I would find it extremely hard to cope without Gary. He is such an amazing support, particularly when I’m unwell. Preparing and administering intravenous antibiotics when at home, hospital visits, walking Bonnie, all the housework and unlimited cuddles. He makes me laugh every day.

I have been fortunate to be able to work up until last year, although the later years have been part-time. As we hit the pandemic I was made redundant, like so many others, but I couldn’t just go out and get another job or work in a supermarket. I’m very independent and did not want to rely on my husband (though he didn’t mind at all). But the stress of it all caused a lot of anxiety. I know lots of other people with serious health conditions went through the same and it was awful.

However, I’m pretty tough – I’ve had COVID twice, pneumonia twice, flu and pleurisy and I’m still here! Many people don’t really see how CF can affect our whole body, it’s a hidden illness, and like so many others, I only go out and about when I’m fit and well, so the difficult times are not really seen. 

“Harvey is 60, just like Cystic Fibrosis Trust”

Hazel and Harvey as adultsLike most chronic lifelong conditions, it comes with extra challenges. I have CF diabetes and many other symptoms and side-effects that come with taking a lot of medication, particularly steroids. But thanks to the advancements in treatment Harvey and I are still enjoying life and still making the most of every moment.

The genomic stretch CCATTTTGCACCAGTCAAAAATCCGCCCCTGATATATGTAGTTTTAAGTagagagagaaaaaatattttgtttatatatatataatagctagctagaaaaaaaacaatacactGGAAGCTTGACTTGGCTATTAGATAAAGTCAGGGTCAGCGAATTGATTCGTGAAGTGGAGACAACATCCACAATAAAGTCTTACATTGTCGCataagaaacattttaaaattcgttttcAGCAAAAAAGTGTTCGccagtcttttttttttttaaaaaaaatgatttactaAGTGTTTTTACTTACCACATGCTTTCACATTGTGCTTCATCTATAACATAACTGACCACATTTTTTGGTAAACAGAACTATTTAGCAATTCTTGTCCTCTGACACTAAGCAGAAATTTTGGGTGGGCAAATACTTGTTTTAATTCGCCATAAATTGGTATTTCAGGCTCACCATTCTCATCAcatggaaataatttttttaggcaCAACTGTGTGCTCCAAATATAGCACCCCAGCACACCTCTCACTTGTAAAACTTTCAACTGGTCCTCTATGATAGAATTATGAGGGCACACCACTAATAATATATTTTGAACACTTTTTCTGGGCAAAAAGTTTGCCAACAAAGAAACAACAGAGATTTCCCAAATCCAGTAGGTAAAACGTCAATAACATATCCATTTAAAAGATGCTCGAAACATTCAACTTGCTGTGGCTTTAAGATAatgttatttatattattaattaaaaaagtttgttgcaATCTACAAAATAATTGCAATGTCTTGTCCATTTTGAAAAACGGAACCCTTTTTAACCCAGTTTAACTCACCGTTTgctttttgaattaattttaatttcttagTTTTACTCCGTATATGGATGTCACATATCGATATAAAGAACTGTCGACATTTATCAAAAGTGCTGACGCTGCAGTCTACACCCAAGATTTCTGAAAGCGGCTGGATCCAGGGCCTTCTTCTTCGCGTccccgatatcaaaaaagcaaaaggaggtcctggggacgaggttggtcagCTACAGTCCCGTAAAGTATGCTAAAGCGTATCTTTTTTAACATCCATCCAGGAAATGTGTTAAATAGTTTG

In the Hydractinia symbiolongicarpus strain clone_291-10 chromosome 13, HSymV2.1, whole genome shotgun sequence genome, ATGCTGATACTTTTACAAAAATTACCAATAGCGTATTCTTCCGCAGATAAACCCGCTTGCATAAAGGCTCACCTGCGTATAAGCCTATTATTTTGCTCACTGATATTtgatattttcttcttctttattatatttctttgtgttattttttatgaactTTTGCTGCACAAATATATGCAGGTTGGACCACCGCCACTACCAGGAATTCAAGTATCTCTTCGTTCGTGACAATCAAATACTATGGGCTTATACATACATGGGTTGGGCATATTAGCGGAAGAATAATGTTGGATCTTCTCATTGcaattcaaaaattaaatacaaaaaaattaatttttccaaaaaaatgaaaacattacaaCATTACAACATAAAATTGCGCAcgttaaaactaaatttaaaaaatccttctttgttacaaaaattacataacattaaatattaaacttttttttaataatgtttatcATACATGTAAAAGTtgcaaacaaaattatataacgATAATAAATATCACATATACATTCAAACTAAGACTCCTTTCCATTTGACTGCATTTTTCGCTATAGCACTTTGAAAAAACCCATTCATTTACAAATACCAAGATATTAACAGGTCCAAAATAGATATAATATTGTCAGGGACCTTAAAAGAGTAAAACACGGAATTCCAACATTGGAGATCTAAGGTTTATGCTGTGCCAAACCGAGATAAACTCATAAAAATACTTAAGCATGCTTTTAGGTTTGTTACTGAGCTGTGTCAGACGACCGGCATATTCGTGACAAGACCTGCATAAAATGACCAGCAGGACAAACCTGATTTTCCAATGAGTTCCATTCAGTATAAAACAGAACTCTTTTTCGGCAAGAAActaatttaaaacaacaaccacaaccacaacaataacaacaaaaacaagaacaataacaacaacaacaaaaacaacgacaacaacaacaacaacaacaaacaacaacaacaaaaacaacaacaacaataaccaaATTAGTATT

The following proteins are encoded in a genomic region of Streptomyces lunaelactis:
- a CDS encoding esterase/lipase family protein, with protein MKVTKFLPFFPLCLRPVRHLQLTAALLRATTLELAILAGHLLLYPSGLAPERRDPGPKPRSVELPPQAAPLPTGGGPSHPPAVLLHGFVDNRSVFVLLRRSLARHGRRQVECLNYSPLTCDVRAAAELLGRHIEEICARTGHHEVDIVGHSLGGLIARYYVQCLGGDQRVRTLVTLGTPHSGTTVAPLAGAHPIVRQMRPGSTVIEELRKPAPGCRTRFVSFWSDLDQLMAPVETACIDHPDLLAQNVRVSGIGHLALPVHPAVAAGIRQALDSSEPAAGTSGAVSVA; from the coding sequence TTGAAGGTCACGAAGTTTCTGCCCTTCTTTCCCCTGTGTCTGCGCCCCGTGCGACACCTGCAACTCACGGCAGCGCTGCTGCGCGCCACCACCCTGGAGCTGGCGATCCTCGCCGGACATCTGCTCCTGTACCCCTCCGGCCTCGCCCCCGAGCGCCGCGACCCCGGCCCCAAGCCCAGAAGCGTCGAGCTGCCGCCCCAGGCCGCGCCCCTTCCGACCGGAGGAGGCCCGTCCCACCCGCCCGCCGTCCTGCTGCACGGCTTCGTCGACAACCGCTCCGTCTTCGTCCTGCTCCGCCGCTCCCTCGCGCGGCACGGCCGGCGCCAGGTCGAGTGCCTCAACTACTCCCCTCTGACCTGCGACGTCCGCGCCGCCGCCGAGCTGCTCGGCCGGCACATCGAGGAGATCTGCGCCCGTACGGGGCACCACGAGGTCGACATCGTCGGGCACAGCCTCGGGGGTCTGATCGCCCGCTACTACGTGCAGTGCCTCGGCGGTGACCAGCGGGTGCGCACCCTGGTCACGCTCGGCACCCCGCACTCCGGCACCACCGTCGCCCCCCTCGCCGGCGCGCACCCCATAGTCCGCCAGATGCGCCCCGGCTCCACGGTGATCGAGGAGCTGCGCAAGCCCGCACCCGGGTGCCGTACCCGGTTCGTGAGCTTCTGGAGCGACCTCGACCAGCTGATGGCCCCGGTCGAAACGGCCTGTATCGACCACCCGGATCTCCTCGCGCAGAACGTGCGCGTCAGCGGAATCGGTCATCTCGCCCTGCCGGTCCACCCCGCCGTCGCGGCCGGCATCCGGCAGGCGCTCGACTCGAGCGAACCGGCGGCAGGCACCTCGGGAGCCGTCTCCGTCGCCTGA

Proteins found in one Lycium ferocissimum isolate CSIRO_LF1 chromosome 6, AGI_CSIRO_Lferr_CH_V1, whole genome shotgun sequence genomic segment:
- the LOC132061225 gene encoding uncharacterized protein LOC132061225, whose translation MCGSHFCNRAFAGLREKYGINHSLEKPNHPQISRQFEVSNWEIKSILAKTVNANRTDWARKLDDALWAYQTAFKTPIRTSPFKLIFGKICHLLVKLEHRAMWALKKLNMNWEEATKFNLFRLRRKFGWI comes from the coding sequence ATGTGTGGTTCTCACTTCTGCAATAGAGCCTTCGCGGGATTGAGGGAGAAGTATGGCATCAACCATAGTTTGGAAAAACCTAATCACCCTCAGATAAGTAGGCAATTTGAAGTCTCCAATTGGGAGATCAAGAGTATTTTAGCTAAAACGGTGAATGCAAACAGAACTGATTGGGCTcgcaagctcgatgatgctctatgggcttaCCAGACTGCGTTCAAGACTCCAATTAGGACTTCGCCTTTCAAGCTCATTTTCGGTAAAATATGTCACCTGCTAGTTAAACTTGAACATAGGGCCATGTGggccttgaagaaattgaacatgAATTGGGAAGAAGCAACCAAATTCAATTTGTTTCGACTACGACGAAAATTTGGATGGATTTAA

Modulators have also been incredible. Harvey and I were not able to have Kaftrio which I understand is amazing, but we are both on Symkevi and Kalydeco which has been great for us. Harvey is 60, just like Cystic Fibrosis Trust, and it’s been quite the milestone.

Looking back, one of my abiding memories was when I was 18 years old. Mum and I went to a support group for parents with children who had CF. After chatting for a while, one of the mums asked me how old my child was. I explained “I’m here with my mum, I have CF.” It took a while for her to absorb this and then bombarded me with questions, clearly emotional and full of hope. Before we left, she said that in meeting me she was more optimistic that her little girl might actually get through her teens and have a future. It was an emotional moment for both of us and hard to fight back the tears. A diagnosis of CF in the 80s didn’t need to be so dark and daunting. 

I’m starting to go a little rusty now but have an amazing CF team at the Queen Elizabeth Hospital in Glasgow looking after me. We also have the Trust watching our backs, helping to raise money, supporting research and trials, keeping us informed and helping us stay in touch with each other. I attended Cystic Fibrosis Trust’s 30th anniversary at St James’s Palace in London all those years ago and as Harvey and I live and breathe, today and in the future, it is testament to the hard work and dedication of everyone at Cystic Fibrosis Trust.

Life with CF test 1

Sign up to our newsletter

Get the latest news on what the Trust and its supporters are doing straight to your inbox

Your donation will make a difference:

Select amount
Select amount